Indeed, in late July, rebels fired rocket-propelled grenades at a humanitarian plane in Unity State. Earlier that month, government troops shelled rebel positions near a food distribution for 37,000 people, sending a World Food Programme (WFP) crew fleeing for their lives. During the heaviest fighting in the first quarter of 2014, health workers were executed and hospitals were burned to ashes. Millions of dollars' worth of vehicles, office supplies, and medicine have been looted.
This week's killings were carried out on the basis of ethnicity. The pro-government militia Mabanese Defense Force reportedly went door to door to humanitarian office compounds, asking if there were any staff of the Nuer tribe, the same group of the rebel leader Riek Machar. Mr. Machar took up arms in December to overthrow the government of President Salva Kiir, an ethnic Dinka, after a government-led massacre of hundreds of Nuer in the capital, Juba.
Aid workers divide by ethnicity
The ethnic nature of the war has forced aid groups to partition their South Sudanese staff based on tribe. Dinkas and aid workers from Uganda – whose government supports President Kiir– cannot access rebel-held areas, while Nuers cannot operate in government-controlled regions. That reality constrains operations due to the limited number of qualified local staff and higher expense of bringing in foreigners.
Threats and violence have come from both sides, but discussions with aid workers point to a pattern of the government putting in place daily bureaucratic hurdles for those trying to get provisions to rebel areas, which are the hardest hit by hunger. No aid groups would go on record about administrative difficulties, but some spoke of weeks spent waiting for lifesaving supplies to clear customs.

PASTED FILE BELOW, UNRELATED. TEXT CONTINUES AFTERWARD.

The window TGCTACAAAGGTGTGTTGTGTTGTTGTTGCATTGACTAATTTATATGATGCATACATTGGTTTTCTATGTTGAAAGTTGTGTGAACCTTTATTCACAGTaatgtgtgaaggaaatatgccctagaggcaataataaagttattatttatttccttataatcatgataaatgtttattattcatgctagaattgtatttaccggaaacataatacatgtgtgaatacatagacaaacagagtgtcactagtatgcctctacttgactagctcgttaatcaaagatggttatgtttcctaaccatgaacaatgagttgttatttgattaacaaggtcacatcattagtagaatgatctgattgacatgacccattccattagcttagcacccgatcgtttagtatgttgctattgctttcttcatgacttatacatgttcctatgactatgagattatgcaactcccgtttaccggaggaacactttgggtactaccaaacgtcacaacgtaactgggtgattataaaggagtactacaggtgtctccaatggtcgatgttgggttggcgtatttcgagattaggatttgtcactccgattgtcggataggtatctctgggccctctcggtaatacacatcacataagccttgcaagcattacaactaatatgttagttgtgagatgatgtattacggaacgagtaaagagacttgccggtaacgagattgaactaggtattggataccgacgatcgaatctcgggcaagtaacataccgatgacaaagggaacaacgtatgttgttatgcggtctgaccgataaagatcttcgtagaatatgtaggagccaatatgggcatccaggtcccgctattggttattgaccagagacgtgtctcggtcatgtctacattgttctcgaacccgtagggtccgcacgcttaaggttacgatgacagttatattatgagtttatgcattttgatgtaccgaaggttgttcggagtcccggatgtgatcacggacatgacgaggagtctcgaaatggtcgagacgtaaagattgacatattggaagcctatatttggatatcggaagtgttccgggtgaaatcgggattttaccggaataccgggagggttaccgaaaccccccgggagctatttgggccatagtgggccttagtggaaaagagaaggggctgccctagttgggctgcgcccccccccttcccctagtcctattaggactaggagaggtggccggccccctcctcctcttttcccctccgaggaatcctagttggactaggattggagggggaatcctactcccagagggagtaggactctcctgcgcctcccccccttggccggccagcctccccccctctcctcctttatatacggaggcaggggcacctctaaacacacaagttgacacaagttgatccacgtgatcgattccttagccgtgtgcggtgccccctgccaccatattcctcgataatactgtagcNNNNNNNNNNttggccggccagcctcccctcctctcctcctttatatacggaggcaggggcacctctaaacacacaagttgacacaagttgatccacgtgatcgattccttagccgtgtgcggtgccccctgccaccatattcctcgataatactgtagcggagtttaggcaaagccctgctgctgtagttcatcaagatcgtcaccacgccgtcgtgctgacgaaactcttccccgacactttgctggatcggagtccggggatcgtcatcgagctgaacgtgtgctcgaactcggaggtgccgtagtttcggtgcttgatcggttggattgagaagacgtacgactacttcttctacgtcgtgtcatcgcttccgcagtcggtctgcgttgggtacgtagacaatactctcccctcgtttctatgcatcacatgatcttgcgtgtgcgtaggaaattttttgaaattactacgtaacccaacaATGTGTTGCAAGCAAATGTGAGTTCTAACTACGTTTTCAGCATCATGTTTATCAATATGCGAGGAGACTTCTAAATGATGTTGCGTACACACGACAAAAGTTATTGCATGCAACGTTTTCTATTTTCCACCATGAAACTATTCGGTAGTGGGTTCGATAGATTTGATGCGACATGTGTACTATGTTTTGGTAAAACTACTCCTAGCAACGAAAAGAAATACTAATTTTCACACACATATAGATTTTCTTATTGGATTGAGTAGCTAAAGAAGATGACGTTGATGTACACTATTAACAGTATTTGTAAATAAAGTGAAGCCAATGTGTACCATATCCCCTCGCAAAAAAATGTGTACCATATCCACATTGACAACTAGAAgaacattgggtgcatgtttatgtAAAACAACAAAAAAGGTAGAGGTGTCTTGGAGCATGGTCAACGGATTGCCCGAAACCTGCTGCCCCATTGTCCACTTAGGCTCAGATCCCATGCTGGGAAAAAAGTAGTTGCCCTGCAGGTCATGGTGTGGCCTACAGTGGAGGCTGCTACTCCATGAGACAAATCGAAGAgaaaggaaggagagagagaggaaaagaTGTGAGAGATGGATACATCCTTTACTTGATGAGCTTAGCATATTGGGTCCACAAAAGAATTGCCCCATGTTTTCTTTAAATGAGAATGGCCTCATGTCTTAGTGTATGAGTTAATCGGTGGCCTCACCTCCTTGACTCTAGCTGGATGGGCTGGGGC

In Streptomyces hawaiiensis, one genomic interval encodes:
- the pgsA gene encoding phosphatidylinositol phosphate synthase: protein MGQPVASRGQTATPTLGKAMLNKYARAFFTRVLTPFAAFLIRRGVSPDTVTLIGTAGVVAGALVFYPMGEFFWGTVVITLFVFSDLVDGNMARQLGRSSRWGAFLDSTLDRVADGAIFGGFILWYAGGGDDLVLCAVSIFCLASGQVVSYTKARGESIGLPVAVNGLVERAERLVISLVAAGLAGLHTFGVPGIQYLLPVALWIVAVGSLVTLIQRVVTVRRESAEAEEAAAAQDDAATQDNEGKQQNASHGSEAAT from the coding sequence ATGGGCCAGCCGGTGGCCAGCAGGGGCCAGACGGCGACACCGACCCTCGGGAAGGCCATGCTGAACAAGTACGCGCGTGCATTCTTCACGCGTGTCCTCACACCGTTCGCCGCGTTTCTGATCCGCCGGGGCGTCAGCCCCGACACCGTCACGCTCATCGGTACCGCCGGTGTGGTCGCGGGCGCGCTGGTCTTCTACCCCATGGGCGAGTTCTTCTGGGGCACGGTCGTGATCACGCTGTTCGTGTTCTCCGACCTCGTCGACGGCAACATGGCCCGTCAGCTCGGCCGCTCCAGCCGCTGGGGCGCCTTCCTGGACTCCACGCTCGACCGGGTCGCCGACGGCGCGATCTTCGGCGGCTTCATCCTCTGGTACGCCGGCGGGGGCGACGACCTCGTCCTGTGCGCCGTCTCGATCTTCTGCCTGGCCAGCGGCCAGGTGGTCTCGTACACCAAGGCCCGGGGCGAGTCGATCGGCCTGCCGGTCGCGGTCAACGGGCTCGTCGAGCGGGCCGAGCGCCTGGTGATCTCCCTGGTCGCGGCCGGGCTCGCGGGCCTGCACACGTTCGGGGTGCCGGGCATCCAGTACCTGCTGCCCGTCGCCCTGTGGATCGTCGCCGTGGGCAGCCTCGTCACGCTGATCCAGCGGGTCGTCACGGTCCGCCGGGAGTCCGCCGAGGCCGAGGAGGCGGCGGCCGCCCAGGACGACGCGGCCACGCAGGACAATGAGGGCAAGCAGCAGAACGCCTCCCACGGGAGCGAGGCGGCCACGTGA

Cash for paying staff salaries and communications equipment come under special scrutiny when going to rebel areas. Only a handful of barges have been allowed to reach the Nuer-populated northeast using the Nile – normally South Sudan's transport lifeline – since the conflict began.
"We meet plenty of people in the government saying, 'have you reached such and such [place]?'" explains one aid official in Juba, who says colleagues have begun distributing aid to less affected government-controlled areas to convince authorities that they are indeed assisting civilians from both sides. "That's their village. They are interested in their population, their family, their area. I don't see a holistic approach or understanding of the humanitarian catastrophe that they're facing."